Maybe it would be called in the event of a timeout only.
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Thanks @NMullins for your answer, but I think that in any of these write concern levels (1), if the time is out, the application will get a fail answer even if the write occurs.

If I wan’t more infos on this operation, the function you send me getLastError (2) will give some infos. But that’s about log analyzing ?

What I would really want to do is the writing process not to occurs on none of the replica nodes if the time is out. So the application can safely retry to write without making potential duplicate content. That’s called transactions, right ?

"Transactions provide an “all-or-nothing” proposition, stating that each work-unit performed in a database must either complete in its entirety or have no effect whatsoever. "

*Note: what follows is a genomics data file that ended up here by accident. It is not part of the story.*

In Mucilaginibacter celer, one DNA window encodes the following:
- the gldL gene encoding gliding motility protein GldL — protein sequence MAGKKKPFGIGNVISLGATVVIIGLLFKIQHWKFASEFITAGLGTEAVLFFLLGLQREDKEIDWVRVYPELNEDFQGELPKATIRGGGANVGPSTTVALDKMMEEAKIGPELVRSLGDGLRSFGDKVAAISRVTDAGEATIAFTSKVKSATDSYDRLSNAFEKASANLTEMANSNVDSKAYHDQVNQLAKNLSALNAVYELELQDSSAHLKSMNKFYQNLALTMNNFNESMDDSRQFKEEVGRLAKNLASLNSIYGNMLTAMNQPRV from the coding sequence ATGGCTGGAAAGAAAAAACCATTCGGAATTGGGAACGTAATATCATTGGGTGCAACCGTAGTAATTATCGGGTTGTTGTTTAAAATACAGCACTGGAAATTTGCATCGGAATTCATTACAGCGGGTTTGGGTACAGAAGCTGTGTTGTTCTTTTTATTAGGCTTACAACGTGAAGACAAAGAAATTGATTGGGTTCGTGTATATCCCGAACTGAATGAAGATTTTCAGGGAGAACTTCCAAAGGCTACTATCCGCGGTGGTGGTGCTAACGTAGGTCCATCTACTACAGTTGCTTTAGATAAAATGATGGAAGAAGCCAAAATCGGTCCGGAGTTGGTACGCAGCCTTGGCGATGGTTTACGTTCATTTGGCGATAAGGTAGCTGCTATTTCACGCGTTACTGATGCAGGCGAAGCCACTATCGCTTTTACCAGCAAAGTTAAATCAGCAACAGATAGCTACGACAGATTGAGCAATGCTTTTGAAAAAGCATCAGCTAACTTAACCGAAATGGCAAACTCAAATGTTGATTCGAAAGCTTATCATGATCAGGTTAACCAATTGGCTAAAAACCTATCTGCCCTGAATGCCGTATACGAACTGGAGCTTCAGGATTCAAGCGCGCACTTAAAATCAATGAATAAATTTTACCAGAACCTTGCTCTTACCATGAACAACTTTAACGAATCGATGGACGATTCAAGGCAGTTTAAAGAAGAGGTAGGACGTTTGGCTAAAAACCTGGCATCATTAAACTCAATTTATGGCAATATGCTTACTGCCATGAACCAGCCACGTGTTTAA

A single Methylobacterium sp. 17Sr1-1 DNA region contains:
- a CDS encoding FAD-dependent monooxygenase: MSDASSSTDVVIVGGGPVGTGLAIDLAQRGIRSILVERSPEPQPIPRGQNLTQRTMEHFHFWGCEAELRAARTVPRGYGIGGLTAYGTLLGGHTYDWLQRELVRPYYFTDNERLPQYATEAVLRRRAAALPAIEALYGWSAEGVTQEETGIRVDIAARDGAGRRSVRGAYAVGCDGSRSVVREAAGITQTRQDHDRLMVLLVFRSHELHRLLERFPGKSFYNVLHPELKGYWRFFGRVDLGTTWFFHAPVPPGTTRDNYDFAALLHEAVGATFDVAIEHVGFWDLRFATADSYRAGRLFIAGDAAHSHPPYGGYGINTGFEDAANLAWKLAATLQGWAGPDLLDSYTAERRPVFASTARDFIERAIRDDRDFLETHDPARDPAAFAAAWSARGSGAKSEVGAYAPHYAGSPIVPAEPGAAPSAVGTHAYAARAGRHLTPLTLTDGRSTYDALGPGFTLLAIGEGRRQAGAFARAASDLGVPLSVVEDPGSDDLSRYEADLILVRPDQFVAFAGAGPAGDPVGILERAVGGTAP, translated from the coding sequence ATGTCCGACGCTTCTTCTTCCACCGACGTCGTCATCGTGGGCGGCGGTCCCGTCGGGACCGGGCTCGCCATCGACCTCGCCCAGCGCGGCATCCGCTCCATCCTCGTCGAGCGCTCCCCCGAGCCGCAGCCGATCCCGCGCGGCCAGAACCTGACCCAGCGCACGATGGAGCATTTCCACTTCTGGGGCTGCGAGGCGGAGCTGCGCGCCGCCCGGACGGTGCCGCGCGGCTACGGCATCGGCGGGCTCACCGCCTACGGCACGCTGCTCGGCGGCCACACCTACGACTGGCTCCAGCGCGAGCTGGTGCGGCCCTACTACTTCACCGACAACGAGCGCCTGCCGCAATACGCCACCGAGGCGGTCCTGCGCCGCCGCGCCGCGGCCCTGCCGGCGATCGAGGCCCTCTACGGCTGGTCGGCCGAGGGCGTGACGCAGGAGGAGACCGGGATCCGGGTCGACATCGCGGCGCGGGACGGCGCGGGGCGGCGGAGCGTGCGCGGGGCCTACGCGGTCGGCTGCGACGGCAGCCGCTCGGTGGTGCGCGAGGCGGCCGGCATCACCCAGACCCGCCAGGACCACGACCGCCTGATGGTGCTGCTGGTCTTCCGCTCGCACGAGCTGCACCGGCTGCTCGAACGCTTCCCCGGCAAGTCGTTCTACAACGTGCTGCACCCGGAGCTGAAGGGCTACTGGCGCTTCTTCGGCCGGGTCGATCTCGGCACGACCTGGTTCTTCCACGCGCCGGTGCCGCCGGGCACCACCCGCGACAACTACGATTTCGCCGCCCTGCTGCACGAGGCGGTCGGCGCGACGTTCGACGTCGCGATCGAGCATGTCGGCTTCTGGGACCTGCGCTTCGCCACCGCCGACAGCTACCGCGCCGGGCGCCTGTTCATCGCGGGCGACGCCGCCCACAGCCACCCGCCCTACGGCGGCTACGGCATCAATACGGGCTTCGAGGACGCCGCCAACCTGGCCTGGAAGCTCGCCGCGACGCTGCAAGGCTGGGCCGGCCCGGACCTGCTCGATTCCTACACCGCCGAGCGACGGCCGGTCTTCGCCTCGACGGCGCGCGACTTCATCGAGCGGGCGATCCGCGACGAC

Make it an upsert. A create if it didn’t work and a update if it did. If your key is unique on the insert it will not matter. It will just update with the same information.

The write process will occur once you give the primary the data, you can’t stop that, you can control the level of data durability (or as you have described it “Transaction”).

What you can do is control what you do if you don’t get a response back.

Ok. Say for instance you insert a record, with a unique key. You say that you want a majority write concern, so that 2 out of the 3 nodes have to have accepted the write, before you get a response back. You can say all the nodes if you want, which is what you seem to require to want.

Now say your your application loses it connection to the database, before you get a response. So as far as the application is concerned, we had a failure to insert, however in the back ground the mongodb has happily gone along and committed that insert to the majority/all of the nodes.